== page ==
Associated Equipment

dparker's picture

I've been looking for stands for my CEntrance desktop system. Finally found a company called Isoacoustics that makes some really cool desktop monitor stands. The model that fits my speakers won't be out until next year, and looks like these are sized for that one too. Bet it works wonders on the desk vibrations though. 

Michael Lavorgna's picture

..stands look very interesting. Thanks for pointing them out.

vorig's picture

How would you wager these sound compared to the Airmotiv 4's covered on this site earlier this year?

Michael Lavorgna's picture

I did not reivew the Airmotiv 4 speakers. You may be thinking about InnerFidelity...

BradleyP's picture

What are the speakers perched on?  I can't tell if those are wooden blocks or stone blocks.  Are they DIY, or did they come from an audio source or elsewhere?  

I have a pair of Audioengine A2s on my desk that I tend to drive hard from the excellent GrantFidelity TubeDAC-11, but gawd they turn my desk into a big booming sound board.  The Audioengine stands do nothing for isolation.  Anyway, the speakers are on the Audioengine rubber stands and the stands are on books, but it ain't pretty, and I feel like the results could be even better.  I've often thought that stone blocks would be the perfect solution.  Regular desktop speaker stands are made for something with a bigger footprint thatn these little wonders.

Michael Lavorgna's picture

...are stacked birch plywood. They were leftover pieces from the equipment rack in my library. There's also a Yamamoto PB-10 ebony footer under the front of the speakers so the tweeter is in line with my ears.

caseya21's picture

I auditioned probabbly 6 different powered speaker sets over 6 months and these won out and in a big way. Personal preference and all, but the adam a 3x's were far too clinical for everyday listening imo. They also did not have nearly the deep reach that the vanatoos had. The bass on these is actually very surprising for how small they are but not overwhelming at all. The connectivity is also a huge plus and could be the basis for a great sounding budget system.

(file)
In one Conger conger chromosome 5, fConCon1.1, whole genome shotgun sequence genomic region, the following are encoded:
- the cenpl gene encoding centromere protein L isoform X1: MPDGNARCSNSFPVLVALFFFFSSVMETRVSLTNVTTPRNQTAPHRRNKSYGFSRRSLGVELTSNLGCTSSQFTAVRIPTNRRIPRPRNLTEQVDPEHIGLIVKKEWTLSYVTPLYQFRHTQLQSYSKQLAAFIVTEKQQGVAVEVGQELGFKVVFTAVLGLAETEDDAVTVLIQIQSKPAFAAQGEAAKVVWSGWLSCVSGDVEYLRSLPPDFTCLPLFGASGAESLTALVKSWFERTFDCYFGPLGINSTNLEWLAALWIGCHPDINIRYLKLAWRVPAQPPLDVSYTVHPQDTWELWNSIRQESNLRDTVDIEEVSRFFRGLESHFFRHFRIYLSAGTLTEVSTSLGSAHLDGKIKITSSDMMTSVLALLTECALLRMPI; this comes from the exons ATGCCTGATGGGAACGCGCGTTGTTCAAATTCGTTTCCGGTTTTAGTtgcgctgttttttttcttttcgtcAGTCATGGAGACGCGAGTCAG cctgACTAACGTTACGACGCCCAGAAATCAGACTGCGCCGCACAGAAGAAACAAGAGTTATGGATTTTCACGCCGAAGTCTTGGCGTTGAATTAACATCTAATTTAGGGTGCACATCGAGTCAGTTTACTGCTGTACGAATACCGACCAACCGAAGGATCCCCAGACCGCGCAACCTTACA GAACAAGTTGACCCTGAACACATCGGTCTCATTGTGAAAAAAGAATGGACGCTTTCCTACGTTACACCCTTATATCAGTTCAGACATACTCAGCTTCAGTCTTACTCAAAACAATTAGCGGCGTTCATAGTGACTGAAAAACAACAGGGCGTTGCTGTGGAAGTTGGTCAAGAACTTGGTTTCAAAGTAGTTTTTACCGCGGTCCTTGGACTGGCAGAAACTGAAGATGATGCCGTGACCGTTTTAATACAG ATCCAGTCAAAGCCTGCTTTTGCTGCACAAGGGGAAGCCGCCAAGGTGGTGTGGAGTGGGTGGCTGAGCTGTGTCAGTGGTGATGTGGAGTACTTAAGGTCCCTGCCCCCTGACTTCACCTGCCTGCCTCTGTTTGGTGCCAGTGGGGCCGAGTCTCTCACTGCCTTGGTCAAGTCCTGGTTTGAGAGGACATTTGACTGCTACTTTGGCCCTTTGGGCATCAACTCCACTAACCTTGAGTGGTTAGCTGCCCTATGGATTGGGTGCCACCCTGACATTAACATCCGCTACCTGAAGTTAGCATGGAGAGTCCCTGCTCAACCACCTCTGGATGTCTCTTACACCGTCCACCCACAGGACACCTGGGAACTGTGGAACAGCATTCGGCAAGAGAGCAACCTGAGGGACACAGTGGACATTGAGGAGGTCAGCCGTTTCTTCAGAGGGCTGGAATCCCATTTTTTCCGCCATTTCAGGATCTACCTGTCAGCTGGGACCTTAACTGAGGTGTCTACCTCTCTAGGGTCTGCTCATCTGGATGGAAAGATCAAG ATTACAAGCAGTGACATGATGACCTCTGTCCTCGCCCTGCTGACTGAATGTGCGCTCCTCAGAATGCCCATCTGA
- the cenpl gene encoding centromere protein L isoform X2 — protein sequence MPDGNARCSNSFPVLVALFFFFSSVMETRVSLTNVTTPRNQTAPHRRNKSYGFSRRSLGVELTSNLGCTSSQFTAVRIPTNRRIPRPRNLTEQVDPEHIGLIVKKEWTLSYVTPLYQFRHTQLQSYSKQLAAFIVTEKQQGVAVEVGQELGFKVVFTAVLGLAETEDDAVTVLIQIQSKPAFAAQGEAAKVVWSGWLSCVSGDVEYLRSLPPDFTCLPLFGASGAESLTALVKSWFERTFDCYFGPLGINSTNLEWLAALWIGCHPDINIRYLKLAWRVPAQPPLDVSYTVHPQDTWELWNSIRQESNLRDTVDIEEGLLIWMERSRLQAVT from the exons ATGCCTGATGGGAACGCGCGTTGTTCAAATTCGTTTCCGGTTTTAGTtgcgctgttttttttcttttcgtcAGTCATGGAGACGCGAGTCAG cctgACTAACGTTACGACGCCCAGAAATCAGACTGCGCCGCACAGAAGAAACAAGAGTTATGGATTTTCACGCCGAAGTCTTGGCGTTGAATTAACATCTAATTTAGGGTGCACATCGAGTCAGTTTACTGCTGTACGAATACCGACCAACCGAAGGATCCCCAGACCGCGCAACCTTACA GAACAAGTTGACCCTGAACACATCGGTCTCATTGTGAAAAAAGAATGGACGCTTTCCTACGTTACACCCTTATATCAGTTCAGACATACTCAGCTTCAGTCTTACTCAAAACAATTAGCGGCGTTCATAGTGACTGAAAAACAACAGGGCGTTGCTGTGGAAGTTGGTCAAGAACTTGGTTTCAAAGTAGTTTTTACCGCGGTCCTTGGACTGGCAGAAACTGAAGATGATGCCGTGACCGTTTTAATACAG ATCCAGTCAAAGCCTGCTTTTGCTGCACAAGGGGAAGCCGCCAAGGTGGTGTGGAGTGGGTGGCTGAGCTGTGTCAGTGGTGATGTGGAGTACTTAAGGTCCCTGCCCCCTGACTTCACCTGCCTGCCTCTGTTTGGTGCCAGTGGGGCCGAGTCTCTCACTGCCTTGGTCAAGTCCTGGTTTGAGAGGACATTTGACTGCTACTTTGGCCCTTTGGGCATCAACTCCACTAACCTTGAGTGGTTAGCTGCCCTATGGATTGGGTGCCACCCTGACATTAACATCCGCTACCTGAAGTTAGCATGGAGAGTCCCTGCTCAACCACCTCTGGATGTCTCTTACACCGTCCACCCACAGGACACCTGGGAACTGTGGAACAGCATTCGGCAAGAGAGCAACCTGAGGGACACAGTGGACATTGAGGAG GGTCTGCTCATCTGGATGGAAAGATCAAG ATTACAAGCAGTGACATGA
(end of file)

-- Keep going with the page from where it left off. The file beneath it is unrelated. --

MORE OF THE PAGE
Just for reference sake, I had about 6k+ invested in my main setup. Which consisted of a very well thought of integrated, harbeth speakers a nice dac and some power treatment.

After having my hours cut at work unexpectedly, and eventually getting laid off I had to sell off my main components and re think my strategy when it comes to listening.

Now my setup is pc as a source, usb out to a resonessence concero and then hooking the concero to the vanatoos with a spdif cable. I can't tell you how pleased I am with the budget minded system. It is clearly not as good as my old setup but for the money it is staggeringly good at 1/6th of the price or so. the concerco is such a good piece of kit as a dac or a usb to spdif converter worth much more then they are asking.

8bitg33k's picture

I'm trying to make a decision between the Vanatoos Tranparent One and the Emotiva Airmotiv 5. I briefly had a pair of Paradigm Shift A2's (I got a good deal for a pair), but the hiss was a dealbreaker for me and I returned them. What I liked about them was they had a very precise bass and the perfect size for my purposes - anything wider than 6.5 in and I would have to upgrade my TV stand. The amount of bass they are capable of is sufficient for my usage. I found them a bit lacking though in the midrange, they didn't sound as warm or full bodied as I hoped and the treble was a bit too bright for my taste. Still, I would have kept them as this seemed a minor trade off since they fit all my other parameters and were overall nice to listen too - if it hadn't been for the obnoxious hiss.
The Vanatoo's seem like a perfect fit, in the real sense of the word as I could keep my current TV stand (I have 6 1/2 in on either side of my TV). I'm not quite sure though if I'm happy with the fact that they have a built-in DAC and so many input options - for some people this is certainly a good thing but I think I might be paying for something I don't really need. Also, I would be stuck with the built in DAC with no way to upgrade. The question of course is, would I even want/ need to upgrade down the road. The Airmotiva 5's on the other hand seem like a more sensible solution in terms of upgradeability, should I want to go that route in the future. That said, if I went with the Vanatoo's I may not need to upgrade anything to begin with.